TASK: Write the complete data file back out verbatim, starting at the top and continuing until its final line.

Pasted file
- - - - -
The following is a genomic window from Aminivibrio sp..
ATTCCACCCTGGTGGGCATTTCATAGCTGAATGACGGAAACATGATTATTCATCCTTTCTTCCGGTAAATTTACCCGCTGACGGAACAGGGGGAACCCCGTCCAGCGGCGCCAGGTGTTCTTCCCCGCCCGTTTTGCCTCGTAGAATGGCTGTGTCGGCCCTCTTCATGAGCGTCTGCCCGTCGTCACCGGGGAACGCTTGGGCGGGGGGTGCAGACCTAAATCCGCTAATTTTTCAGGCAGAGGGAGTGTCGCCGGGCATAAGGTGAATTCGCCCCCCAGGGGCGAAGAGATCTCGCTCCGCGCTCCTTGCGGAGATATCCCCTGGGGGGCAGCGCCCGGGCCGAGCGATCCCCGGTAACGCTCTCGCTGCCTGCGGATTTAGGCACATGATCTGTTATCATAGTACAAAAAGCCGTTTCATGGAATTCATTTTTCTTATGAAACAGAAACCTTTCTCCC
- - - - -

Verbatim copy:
The following is a genomic window from Aminivibrio sp..
ATTCCACCCTGGTGGGCATTTCATAGCTGAATGACGGAAACATGATTATTCATCCTTTCTTCCGGTAAATTTACCCGCTGACGGAACAGGGGGAACCCCGTCCAGCGGCGCCAGGTGTTCTTCCCCGCCCGTTTTGCCTCGTAGAATGGCTGTGTCGGCCCTCTTCATGAGCGTCTGCCCGTCGTCACCGGGGAACGCTTGGGCGGGGGGTGCAGACCTAAATCCGCTAATTTTTCAGGCAGAGGGAGTGTCGCCGGGCATAAGGTGAATTCGCCCCCCAGGGGCGAAGAGATCTCGCTCCGCGCTCCTTGCGGAGATATCCCCTGGGGGGCAGCGCCCGGGCCGAGCGATCCCCGGTAACGCTCTCGCTGCCTGCGGATTTAGGCACATGATCTGTTATCATAGTACAAAAAGCCGTTTCATGGAATTCATTTTTCTTATGAAACAGAAACCTTTCTCCC